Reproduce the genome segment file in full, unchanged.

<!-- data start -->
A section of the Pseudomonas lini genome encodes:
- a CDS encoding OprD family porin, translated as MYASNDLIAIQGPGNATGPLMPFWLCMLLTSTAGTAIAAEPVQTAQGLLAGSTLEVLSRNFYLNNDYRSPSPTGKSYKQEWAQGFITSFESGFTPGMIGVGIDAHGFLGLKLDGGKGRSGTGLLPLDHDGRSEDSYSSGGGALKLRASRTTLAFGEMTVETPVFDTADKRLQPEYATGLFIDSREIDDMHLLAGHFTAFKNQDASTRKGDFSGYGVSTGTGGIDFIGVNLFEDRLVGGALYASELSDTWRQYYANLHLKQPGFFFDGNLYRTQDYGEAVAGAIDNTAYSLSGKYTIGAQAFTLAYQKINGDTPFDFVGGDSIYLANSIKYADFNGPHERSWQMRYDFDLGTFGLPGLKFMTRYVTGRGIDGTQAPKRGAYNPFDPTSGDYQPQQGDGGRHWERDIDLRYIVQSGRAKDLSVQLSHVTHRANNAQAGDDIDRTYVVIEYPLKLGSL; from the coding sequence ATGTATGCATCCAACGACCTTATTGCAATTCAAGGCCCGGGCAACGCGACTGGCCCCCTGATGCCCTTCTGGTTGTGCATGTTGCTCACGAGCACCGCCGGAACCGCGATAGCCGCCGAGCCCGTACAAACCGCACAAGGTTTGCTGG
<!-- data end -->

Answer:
A section of the Pseudomonas lini genome encodes:
- a CDS encoding OprD family porin, translated as MYASNDLIAIQGPGNATGPLMPFWLCMLLTSTAGTAIAAEPVQTAQGLLAGSTLEVLSRNFYLNNDYRSPSPTGKSYKQEWAQGFITSFESGFTPGMIGVGIDAHGFLGLKLDGGKGRSGTGLLPLDHDGRSEDSYSSGGGALKLRASRTTLAFGEMTVETPVFDTADKRLQPEYATGLFIDSREIDDMHLLAGHFTAFKNQDASTRKGDFSGYGVSTGTGGIDFIGVNLFEDRLVGGALYASELSDTWRQYYANLHLKQPGFFFDGNLYRTQDYGEAVAGAIDNTAYSLSGKYTIGAQAFTLAYQKINGDTPFDFVGGDSIYLANSIKYADFNGPHERSWQMRYDFDLGTFGLPGLKFMTRYVTGRGIDGTQAPKRGAYNPFDPTSGDYQPQQGDGGRHWERDIDLRYIVQSGRAKDLSVQLSHVTHRANNAQAGDDIDRTYVVIEYPLKLGSL; from the coding sequence ATGTATGCATCCAACGACCTTATTGCAATTCAAGGCCCGGGCAACGCGACTGGCCCCCTGATGCCCTTCTGGTTGTGCATGTTGCTCACGAGCACCGCCGGAACCGCGATAGCCGCCGAGCCCGTACAAACCGCACAAGGTTTGCTGG